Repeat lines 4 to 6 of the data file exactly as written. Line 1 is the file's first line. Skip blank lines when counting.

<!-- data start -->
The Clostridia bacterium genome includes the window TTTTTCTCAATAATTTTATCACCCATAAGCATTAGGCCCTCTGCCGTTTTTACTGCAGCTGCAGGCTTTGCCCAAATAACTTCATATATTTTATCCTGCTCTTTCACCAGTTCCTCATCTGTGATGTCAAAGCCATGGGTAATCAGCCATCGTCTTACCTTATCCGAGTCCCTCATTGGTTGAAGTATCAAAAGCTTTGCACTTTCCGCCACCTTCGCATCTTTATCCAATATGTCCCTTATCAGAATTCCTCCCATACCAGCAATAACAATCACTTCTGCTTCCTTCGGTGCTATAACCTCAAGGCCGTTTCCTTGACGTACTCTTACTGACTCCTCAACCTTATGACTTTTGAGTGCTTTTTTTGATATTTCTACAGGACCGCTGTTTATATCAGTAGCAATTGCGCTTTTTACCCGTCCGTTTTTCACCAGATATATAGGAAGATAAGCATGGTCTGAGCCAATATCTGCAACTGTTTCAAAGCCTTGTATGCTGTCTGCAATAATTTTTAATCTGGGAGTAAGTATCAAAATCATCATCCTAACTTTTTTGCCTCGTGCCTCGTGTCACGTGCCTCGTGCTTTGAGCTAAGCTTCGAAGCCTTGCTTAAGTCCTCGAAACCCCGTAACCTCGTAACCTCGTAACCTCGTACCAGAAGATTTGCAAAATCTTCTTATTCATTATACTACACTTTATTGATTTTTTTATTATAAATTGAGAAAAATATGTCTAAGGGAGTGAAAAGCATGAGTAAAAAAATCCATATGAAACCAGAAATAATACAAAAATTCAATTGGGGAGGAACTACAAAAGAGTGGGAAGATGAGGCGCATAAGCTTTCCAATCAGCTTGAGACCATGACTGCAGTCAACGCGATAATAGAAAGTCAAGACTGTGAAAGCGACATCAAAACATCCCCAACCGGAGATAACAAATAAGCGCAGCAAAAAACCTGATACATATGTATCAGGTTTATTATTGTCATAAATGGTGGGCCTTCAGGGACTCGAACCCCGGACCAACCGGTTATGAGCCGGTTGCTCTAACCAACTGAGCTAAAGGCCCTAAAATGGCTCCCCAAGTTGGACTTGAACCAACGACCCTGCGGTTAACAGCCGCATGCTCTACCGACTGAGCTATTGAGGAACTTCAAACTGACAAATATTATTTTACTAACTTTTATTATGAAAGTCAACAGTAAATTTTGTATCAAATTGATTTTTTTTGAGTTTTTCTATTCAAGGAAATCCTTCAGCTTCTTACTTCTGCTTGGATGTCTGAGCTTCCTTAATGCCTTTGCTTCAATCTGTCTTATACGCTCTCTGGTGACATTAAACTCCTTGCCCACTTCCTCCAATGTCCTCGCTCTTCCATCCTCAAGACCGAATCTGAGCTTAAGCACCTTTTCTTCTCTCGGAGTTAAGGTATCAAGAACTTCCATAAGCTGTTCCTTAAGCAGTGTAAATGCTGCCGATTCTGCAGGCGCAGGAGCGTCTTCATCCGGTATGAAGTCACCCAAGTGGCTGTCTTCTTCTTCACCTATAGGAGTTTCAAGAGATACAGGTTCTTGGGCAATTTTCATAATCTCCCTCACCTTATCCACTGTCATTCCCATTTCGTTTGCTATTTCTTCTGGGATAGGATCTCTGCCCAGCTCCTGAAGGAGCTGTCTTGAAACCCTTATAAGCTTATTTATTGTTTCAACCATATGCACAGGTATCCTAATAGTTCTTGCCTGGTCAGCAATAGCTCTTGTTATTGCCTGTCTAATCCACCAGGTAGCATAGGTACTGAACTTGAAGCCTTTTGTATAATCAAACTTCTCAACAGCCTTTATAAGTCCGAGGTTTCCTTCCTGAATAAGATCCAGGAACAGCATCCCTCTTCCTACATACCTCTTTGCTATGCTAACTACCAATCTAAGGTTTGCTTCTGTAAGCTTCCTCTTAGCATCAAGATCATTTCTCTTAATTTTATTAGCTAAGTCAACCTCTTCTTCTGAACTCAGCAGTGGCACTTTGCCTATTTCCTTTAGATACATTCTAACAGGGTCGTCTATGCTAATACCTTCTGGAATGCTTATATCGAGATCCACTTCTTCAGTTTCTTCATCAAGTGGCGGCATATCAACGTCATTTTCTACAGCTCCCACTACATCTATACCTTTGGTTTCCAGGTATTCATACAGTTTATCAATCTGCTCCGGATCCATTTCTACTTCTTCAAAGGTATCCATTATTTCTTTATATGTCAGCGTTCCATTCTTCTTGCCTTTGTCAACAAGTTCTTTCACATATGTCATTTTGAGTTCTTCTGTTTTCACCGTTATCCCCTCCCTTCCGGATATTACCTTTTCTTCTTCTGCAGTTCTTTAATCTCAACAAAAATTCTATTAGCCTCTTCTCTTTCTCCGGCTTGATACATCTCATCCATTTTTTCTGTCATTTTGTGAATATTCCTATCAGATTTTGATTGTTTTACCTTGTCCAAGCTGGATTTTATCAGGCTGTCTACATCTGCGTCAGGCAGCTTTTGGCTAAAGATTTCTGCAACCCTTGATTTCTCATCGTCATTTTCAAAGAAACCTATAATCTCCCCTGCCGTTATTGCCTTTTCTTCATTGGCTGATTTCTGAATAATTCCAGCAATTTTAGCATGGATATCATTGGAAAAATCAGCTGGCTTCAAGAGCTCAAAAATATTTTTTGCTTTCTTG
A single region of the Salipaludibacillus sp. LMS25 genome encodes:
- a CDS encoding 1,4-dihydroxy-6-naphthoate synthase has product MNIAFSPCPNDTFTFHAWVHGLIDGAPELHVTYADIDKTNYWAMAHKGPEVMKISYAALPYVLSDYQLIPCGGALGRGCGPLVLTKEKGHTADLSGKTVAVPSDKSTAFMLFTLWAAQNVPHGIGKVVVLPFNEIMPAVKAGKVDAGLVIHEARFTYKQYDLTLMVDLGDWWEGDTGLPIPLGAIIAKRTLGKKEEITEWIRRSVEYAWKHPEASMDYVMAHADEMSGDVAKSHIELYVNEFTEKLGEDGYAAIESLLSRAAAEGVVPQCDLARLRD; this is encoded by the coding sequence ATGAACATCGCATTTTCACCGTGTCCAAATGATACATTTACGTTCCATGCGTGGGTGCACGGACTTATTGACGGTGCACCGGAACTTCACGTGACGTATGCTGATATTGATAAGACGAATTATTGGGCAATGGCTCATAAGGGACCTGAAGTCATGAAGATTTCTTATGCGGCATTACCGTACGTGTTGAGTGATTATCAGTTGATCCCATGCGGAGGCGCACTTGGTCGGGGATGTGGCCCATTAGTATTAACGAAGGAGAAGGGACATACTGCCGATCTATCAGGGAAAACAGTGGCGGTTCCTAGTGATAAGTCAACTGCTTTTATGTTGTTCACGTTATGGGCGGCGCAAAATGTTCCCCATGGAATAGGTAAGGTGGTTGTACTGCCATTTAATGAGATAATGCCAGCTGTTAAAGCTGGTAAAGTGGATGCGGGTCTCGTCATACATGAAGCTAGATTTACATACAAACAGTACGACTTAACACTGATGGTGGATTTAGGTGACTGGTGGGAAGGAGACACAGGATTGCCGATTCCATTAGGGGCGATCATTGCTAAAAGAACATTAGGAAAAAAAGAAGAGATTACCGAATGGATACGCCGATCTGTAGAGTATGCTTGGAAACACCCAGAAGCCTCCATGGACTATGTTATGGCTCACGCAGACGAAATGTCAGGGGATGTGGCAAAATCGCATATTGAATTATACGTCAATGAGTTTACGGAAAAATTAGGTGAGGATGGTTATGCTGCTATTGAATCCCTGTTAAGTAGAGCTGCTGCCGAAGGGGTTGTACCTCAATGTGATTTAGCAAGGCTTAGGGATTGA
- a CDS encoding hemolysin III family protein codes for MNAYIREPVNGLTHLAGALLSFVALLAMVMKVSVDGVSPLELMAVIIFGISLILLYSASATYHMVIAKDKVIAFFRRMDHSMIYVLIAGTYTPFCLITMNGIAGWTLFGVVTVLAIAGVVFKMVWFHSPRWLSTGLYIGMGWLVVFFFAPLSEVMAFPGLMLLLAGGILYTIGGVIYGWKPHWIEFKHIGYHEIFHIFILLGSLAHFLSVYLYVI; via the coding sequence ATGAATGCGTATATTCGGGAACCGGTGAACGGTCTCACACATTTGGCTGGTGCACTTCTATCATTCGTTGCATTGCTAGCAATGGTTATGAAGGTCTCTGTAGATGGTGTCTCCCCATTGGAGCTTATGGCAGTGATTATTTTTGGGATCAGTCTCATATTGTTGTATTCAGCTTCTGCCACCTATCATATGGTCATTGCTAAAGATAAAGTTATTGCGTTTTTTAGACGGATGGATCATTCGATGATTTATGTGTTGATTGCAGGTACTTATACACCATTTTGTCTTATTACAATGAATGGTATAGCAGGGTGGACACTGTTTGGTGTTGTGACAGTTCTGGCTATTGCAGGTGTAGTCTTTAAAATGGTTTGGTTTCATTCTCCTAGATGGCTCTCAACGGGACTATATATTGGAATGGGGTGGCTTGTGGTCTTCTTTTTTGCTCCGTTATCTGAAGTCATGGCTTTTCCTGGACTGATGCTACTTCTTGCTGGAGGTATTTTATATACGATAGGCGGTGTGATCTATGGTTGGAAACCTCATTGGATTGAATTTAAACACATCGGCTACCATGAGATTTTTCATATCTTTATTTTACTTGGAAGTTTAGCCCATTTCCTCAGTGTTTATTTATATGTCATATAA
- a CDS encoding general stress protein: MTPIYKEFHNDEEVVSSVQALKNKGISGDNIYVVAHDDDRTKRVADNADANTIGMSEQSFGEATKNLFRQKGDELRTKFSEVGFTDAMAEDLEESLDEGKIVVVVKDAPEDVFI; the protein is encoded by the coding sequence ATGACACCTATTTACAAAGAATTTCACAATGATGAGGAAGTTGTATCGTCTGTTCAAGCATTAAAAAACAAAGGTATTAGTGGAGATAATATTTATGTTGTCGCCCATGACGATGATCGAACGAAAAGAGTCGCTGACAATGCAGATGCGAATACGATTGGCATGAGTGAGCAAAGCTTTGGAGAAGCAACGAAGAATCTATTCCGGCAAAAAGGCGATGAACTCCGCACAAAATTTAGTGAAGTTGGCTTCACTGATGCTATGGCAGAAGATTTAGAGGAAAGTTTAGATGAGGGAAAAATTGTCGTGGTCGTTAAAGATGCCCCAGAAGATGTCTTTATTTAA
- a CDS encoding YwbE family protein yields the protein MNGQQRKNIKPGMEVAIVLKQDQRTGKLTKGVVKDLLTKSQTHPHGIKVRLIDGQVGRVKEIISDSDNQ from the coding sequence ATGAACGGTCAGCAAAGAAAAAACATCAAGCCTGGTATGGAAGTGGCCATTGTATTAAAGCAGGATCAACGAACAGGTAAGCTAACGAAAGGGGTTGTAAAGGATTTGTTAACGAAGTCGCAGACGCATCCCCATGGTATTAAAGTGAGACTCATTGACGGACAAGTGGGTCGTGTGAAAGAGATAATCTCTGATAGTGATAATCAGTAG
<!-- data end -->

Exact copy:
- a CDS encoding hemolysin III family protein codes for MNAYIREPVNGLTHLAGALLSFVALLAMVMKVSVDGVSPLELMAVIIFGISLILLYSASATYHMVIAKDKVIAFFRRMDHSMIYVLIAGTYTPFCLITMNGIAGWTLFGVVTVLAIAGVVFKMVWFHSPRWLSTGLYIGMGWLVVFFFAPLSEVMAFPGLMLLLAGGILYTIGGVIYGWKPHWIEFKHIGYHEIFHIFILLGSLAHFLSVYLYVI; via the coding sequence ATGAATGCGTATATTCGGGAACCGGTGAACGGTCTCACACATTTGGCTGGTGCACTTCTATCATTCGTTGCATTGCTAGCAATGGTTATGAAGGTCTCTGTAGATGGTGTCTCCCCATTGGAGCTTATGGCAGTGATTATTTTTGGGATCAGTCTCATATTGTTGTATTCAGCTTCTGCCACCTATCATATGGTCATTGCTAAAGATAAAGTTATTGCGTTTTTTAGACGGATGGATCATTCGATGATTTATGTGTTGATTGCAGGTACTTATACACCATTTTGTCTTATTACAATGAATGGTATAGCAGGGTGGACACTGTTTGGTGTTGTGACAGTTCTGGCTATTGCAGGTGTAGTCTTTAAAATGGTTTGGTTTCATTCTCCTAGATGGCTCTCAACGGGACTATATATTGGAATGGGGTGGCTTGTGGTCTTCTTTTTTGCTCCGTTATCTGAAGTCATGGCTTTTCCTGGACTGATGCTACTTCTTGCTGGAGGTATTTTATATACGATAGGCGGTGTGATCTATGGTTGGAAACCTCATTGGATTGAATTTAAACACATCGGCTACCATGAGATTTTTCATATCTTTATTTTACTTGGAAGTTTAGCCCATTTCCTCAGTGTTTATTTATATGTCATATAA
- a CDS encoding general stress protein: MTPIYKEFHNDEEVVSSVQALKNKGISGDNIYVVAHDDDRTKRVADNADANTIGMSEQSFGEATKNLFRQKGDELRTKFSEVGFTDAMAEDLEESLDEGKIVVVVKDAPEDVFI; the protein is encoded by the coding sequence ATGACACCTATTTACAAAGAATTTCACAATGATGAGGAAGTTGTATCGTCTGTTCAAGCATTAAAAAACAAAGGTATTAGTGGAGATAATATTTATGTTGTCGCCCATGACGATGATCGAACGAAAAGAGTCGCTGACAATGCAGATGCGAATACGATTGGCATGAGTGAGCAAAGCTTTGGAGAAGCAACGAAGAATCTATTCCGGCAAAAAGGCGATGAACTCCGCACAAAATTTAGTGAAGTTGGCTTCACTGATGCTATGGCAGAAGATTTAGAGGAAAGTTTAGATGAGGGAAAAATTGTCGTGGTCGTTAAAGATGCCCCAGAAGATGTCTTTATTTAA
- a CDS encoding YwbE family protein yields the protein MNGQQRKNIKPGMEVAIVLKQDQRTGKLTKGVVKDLLTKSQTHPHGIKVRLIDGQVGRVKEIISDSDNQ from the coding sequence ATGAACGGTCAGCAAAGAAAAAACATCAAGCCTGGTATGGAAGTGGCCATTGTATTAAAGCAGGATCAACGAACAGGTAAGCTAACGAAAGGGGTTGTAAAGGATTTGTTAACGAAGTCGCAGACGCATCCCCATGGTATTAAAGTGAGACTCATTGACGGACAAGTGGGTCGTGTGAAAGAGATAATCTCTGATAGTGATAATCAGTAG